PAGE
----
Her career is bent on being a robot psychologist, and as robotics become more complicated and sovereign Dr. Calvin discovers that her skill set is vital. Got a robot lying? Call Dr. Calvin and she’ll figure out why. Several robots went missing? Bring her in to decipher the clues, profile their mindsets, and track them down. When dealing with the logical constraints of robotics, Dr. Calvin is at her most comfortable.

But where she shines is how Asimov hints at her depths. True, she has disdain toward flirtations and courtships… until a robot reveals to her that a handsome co-worker loves her. Subtly we see Dr. Calvin begin to wear makeup and spend more time with him. When the robot’s lie is revealed, her rage is astounding and unexpected. The audience suspects that Dr. Calvin’s dislike of flirtation isn’t because she is above it. Instead we suspect she wants love and affection ferociously but her social anxiety dominates her.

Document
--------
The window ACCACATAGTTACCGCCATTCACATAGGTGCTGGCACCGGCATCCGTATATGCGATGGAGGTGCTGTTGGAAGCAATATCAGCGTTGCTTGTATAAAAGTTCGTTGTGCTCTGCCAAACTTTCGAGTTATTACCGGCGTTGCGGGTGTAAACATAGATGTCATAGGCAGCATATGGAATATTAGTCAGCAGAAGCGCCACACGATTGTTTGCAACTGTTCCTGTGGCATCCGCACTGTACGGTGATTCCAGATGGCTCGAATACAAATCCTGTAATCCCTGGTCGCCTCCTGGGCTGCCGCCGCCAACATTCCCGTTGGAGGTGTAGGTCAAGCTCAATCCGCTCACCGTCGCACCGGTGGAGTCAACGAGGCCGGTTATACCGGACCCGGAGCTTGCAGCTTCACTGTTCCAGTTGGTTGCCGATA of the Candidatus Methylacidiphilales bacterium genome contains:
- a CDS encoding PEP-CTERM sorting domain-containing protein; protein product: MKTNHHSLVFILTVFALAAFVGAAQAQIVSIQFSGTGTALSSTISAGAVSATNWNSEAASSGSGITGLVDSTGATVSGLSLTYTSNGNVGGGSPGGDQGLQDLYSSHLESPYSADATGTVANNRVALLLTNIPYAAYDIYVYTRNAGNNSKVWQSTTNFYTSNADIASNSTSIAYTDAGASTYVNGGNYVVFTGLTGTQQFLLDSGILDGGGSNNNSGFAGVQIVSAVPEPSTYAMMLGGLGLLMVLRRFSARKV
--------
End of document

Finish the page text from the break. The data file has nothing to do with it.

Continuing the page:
Another example is how so many other characters mistake her for being cold, particularly men. On multiple occasions her male peers dismiss her as half-robot herself but we come to suspect it isn’t because she is cold or calculating, but it is instead because these men have specific notions of what a woman should be and Dr. Calvin is so firm in her identity that they don’t spare the mental energy to connect with her on her terms.

I wonder if whomever was tasked with making a film of I, Robot completely missed the point of Dr. Susan Calvin. Perhaps they failed to actively read her and instead threw in Will Smith as a rogue cop that jumps off of motorcycles while shooting pistols in both hands.